THE BLOG
03/08/2016 07:44 am ET Updated Mar 09, 2017

3 Very Good Reasons To Pursue An Encore Career in Retirement

For many Americans, working beyond the traditionally defined retirement age of 65 is becoming the norm. According to the Voya Retire Ready Index™ study, only one-third of workers anticipate having the choice to completely stop working during their retirement. In addition, the U.S. Department of Labor indicated that more than 30 percent of employed Americans in 2015 were between the age of 65 and 69.

Many employers are focused on helping their workforce achieve retirement readiness. This is good for workers to help them achieve retirement in a manner they want, but this also helps the employer to achieve a healthy balance of talent. That said, while some people may still hope to achieve the classic definition of retirement, there are many good, and sometimes necessary, reasons to pursue an "encore career" even after ending your conventional one. Whether for financial reasons or to simply follow a passion, finding an approach that works best for you can help you live out your golden years to their fullest. Below are three main reasons why one might consider pursuing an encore career:

Supplementing Your Monthly Retirement Income

One of the main benefits of an encore career for most retirees is the additional financial support it can provide. This is particularly relevant if extra income is needed to help meet your monthly living expenses. Sometimes, unforeseen events can cause a shift in your retirement plan. According to the Voya Retire Ready Index, 60 percent of recent retirees said the timing of their retirement was unexpected. If your retirement catches you by surprise, take a deep breath and assess your options. Part-time employment options could be available to help generate any necessary or supplemental funds.

Even if your finances are in great shape to meet all of your primary needs, an encore career can provide the flexibility to help attain the "wants" and "wishes" in retirement. Whether that includes travel, hitting all the items on your bucket list or leaving behind a legacy for your family, an extra income can support all of these efforts -- while still helping to maintain your cost of living.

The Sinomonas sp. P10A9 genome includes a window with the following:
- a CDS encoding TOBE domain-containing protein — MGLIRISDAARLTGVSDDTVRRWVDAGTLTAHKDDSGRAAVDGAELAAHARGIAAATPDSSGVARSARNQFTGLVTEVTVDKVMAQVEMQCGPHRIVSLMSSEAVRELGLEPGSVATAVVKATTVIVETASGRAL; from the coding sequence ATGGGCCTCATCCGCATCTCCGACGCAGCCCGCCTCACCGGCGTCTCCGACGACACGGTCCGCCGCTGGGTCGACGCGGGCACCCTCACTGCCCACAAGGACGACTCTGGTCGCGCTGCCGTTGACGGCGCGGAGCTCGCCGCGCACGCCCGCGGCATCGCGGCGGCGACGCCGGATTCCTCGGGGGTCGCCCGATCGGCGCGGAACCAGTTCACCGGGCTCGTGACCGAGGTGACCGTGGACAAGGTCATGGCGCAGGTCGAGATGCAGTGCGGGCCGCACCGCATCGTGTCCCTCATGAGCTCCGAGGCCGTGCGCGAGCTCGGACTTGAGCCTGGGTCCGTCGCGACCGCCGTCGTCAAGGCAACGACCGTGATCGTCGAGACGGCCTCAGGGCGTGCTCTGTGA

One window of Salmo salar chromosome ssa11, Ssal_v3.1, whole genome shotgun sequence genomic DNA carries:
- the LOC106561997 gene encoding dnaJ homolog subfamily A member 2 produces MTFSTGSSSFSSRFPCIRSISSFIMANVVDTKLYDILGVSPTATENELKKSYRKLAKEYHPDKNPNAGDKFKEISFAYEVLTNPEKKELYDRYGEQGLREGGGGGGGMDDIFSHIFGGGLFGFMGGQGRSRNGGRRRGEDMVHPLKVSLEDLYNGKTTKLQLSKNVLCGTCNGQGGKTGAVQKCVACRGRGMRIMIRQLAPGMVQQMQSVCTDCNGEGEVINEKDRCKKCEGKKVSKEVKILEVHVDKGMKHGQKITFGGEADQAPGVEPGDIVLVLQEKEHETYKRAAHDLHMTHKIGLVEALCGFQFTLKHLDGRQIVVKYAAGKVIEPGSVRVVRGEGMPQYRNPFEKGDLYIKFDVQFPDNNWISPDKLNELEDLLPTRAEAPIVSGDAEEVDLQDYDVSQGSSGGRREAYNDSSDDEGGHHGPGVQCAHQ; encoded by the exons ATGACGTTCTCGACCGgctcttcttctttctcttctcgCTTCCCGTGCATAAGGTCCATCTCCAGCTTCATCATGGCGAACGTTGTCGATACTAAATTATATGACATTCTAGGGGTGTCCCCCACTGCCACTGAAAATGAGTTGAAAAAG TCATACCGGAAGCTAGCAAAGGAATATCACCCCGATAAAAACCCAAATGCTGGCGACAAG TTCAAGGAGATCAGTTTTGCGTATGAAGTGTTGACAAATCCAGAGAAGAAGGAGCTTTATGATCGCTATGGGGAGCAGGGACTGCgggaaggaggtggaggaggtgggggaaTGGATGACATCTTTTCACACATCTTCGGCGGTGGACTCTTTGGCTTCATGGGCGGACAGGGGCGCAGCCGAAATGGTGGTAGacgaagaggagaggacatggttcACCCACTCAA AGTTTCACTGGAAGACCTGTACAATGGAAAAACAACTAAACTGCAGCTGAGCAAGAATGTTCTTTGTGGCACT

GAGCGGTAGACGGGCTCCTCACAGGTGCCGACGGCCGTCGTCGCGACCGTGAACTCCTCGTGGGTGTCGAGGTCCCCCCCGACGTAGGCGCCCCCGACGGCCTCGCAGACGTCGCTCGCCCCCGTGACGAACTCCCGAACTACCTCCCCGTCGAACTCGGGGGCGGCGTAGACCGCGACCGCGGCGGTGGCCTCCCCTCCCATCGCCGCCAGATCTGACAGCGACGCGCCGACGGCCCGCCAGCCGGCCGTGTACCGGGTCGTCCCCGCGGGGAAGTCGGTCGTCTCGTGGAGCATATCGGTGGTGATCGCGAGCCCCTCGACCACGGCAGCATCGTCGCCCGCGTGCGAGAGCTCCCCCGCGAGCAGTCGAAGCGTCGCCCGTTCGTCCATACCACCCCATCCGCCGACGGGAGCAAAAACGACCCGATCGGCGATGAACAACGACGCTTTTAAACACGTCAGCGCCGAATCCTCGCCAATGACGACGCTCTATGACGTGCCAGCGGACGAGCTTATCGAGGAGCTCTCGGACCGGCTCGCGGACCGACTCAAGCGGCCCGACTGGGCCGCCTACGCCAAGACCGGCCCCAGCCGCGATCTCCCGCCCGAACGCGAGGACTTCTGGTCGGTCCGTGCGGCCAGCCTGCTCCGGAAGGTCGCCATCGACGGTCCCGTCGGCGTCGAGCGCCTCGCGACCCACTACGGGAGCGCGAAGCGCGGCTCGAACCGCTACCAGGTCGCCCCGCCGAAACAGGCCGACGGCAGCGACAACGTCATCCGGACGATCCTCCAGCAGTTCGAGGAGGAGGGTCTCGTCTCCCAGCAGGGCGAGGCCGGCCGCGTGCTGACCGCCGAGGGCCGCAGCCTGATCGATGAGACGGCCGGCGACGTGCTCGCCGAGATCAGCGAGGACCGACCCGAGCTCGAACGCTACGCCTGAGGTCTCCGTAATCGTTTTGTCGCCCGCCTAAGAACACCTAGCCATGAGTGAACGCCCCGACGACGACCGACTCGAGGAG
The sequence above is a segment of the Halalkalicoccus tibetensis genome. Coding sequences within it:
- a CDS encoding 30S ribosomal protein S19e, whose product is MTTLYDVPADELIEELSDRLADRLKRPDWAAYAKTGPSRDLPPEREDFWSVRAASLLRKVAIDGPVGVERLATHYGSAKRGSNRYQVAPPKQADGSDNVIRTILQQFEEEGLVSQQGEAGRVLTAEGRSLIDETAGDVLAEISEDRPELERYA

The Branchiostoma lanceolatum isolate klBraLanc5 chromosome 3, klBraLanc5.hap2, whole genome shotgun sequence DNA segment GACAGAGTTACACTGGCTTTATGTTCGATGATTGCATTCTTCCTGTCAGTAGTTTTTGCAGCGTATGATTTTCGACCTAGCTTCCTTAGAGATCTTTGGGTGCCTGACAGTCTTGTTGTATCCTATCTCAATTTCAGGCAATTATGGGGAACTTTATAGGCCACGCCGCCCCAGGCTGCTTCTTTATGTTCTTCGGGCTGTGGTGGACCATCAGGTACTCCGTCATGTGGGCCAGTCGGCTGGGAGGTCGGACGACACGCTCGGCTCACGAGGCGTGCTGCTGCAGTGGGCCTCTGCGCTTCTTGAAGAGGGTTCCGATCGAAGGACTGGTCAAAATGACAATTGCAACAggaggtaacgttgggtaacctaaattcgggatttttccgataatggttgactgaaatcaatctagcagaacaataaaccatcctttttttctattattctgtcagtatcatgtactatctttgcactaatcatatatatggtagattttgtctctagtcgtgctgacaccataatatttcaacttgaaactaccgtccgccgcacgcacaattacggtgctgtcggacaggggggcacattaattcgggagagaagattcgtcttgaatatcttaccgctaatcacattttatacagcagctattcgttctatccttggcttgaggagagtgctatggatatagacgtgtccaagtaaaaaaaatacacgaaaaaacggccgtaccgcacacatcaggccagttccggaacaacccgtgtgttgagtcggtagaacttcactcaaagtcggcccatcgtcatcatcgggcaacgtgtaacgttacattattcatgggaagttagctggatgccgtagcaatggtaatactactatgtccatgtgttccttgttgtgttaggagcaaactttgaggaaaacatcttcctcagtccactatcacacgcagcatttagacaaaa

Following a Passion

One of the great joys of retirement is the freedom to explore both new and old passions. The Voya Retire Ready Index also found one in three current workers would consider an encore career to help occupy their time in retirement. Many retirees take full advantage of their extra time by learning a new skill, trying a new hobby, offering their expertise at a nonprofit or starting a business that they never had the hours to support during their working years.

Preparing for Health Care Costs

Even for those who are well-prepared financially, it is no secret that unexpected health care expenses can take up a large portion of your retirement income. Most Americans (91 percent) express concern about their inability to pay for health care expenses in retirement, according to the Voya Retire Ready Index. Staying active not only helps to prevent or minimize health complications, but it can provide another avenue for potential work opportunities, e.g., in the field of health, fitness or coaching. Staying active is also a great way to keep social and engage with your community.

Another often overlooked bonus of having an encore career is the ability to receive medical benefits. This can be extremely helpful for individuals who may need to retire before Medicare is set to kick in. A job that comes with benefits can in some cases bridge the gap in health care coverage until you are eligible to receive Medicare.

While encore careers may not be the plan for everyone, it is important to take the time to understand your options. Working with a financial professional to create a holistic financial plan is key to helping provide you with the freedom to live your retirement years to their fullest. And after all, isn't that what retirement is all about?

Securities and investment advisory services offered through Voya Financial Advisors, Inc., member SIPC. Neither Voya Financial Advisors nor its representatives offer tax advice.

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